EDMOND — A group of people claiming they are trying to restore constitutional governance at the local level argued this week against the city council updating the International Builders Code, a code that has been used by Edmond for 12 years.
The International Builders Code is a model building code developed by the International Code Council in 1997 and adopted by most cities throughout the United States.
Four other codes, covering fire, housing, power-generation towers and structures and job site sanitation rules, also were on the council's agenda.
A committee of builders and contractors has been reviewing the code updates for about a year.
Ferlin Kearns said the group of opponents wanted a delay on the vote because the regulations were in 13 books, covered 15,000 pages and would cost the people $1,000 to get copies. Opponents said they did not have time review the documents.
“We had no idea this was being dumped on us,” Kearns said.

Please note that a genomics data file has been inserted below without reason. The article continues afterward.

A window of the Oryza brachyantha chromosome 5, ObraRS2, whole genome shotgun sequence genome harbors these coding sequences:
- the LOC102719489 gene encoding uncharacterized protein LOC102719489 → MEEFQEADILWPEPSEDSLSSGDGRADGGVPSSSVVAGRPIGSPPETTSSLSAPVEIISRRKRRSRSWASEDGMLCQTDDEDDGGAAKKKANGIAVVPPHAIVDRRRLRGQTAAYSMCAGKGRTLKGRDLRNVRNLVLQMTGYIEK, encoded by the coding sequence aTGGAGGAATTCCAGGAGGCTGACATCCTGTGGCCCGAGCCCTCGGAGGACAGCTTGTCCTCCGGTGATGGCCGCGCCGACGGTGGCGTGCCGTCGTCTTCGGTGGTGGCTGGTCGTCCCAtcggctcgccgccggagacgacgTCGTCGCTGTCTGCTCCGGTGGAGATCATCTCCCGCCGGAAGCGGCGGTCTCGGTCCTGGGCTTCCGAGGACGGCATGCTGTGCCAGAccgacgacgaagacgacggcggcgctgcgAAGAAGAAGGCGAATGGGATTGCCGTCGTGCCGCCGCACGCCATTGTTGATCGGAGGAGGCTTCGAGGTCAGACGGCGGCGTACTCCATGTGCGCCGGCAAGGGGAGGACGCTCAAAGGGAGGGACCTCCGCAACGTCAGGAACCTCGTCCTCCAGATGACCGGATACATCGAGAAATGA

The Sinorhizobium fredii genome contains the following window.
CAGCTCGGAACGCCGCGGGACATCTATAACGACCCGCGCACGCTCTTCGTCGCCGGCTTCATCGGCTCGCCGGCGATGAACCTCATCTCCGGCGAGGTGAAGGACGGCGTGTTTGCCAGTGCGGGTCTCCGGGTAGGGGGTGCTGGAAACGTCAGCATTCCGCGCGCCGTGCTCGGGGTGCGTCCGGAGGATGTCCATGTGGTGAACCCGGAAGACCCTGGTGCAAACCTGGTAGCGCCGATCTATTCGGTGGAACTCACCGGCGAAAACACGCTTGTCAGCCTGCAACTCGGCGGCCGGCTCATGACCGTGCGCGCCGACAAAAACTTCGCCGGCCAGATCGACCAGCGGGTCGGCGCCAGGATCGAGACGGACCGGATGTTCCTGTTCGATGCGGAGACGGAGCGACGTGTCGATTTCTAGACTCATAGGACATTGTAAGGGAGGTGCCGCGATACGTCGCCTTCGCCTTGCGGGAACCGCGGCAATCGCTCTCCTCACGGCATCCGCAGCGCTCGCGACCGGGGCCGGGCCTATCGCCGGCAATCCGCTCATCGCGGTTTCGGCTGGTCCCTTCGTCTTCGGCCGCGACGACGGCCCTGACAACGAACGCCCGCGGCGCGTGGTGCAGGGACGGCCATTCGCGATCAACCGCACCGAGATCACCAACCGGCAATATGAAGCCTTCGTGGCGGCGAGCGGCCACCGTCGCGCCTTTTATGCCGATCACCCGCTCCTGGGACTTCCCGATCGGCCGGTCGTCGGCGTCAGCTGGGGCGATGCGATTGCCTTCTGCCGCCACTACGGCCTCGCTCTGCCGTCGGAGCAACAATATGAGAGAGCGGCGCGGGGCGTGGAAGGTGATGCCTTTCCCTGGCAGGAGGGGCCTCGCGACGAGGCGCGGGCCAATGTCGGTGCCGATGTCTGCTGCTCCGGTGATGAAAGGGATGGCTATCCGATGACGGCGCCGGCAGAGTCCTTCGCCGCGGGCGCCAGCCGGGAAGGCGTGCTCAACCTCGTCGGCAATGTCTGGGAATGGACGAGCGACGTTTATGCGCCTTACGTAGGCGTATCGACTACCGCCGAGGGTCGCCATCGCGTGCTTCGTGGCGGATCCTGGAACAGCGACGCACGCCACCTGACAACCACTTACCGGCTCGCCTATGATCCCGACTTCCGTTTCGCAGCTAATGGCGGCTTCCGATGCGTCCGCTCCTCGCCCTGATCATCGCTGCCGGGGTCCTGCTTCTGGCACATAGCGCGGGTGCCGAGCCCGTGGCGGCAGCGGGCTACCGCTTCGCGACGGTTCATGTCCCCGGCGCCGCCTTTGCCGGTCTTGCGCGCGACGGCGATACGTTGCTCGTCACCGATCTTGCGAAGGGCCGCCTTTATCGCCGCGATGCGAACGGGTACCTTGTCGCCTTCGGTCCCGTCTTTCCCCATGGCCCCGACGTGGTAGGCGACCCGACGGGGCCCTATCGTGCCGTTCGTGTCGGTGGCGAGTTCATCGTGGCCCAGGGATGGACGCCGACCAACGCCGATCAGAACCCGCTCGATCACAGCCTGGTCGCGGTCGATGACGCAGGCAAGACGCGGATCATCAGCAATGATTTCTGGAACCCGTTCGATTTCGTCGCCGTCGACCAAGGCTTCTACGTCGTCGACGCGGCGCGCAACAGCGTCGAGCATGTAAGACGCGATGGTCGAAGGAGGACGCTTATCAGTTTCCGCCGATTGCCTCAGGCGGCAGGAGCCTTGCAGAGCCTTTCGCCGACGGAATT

Robert Semands compared the codes to President Barack Obama's Affordable Care Act, which he said has hidden requirements.
“It is going to cost us a lot of money,” Semands said. “I don't know what is in it.”
The opponents, some who are members of Govern Edmond Locally, have argued against the city's involvement in International Council for Local Environmental Initiatives and Edmond having a sister city because of ties to the United Nations' program Agenda 21.
Richard Gabel, director of Edmond's building services, said he was confused why there was an issue over the updates of the code at this time.
“We're not trying to hide anything,” Gabel said. “It has never been a secret. I don't see a down side to this. We are trying to get a uniform technical code.
“No cities have refused to adopt this. The whole point is so everyone will be on the same page.”
Art Myers, a retired contractor for stadium seating in Oklahoma, said, “There is not a cryptic, mysterious thing. I can't stress enough how important it is to be on the same footing.
“It is all about uniformity. It does not cost any more to do it right.”
Oklahoma City, Broken Arrow, Lawton and other cities are updating their ordinances to comply with state building codes and the International Builders Code, something municipalities do periodically, City Manager Larry Stevens said.
Edmond council members unanimously approved updating the codes.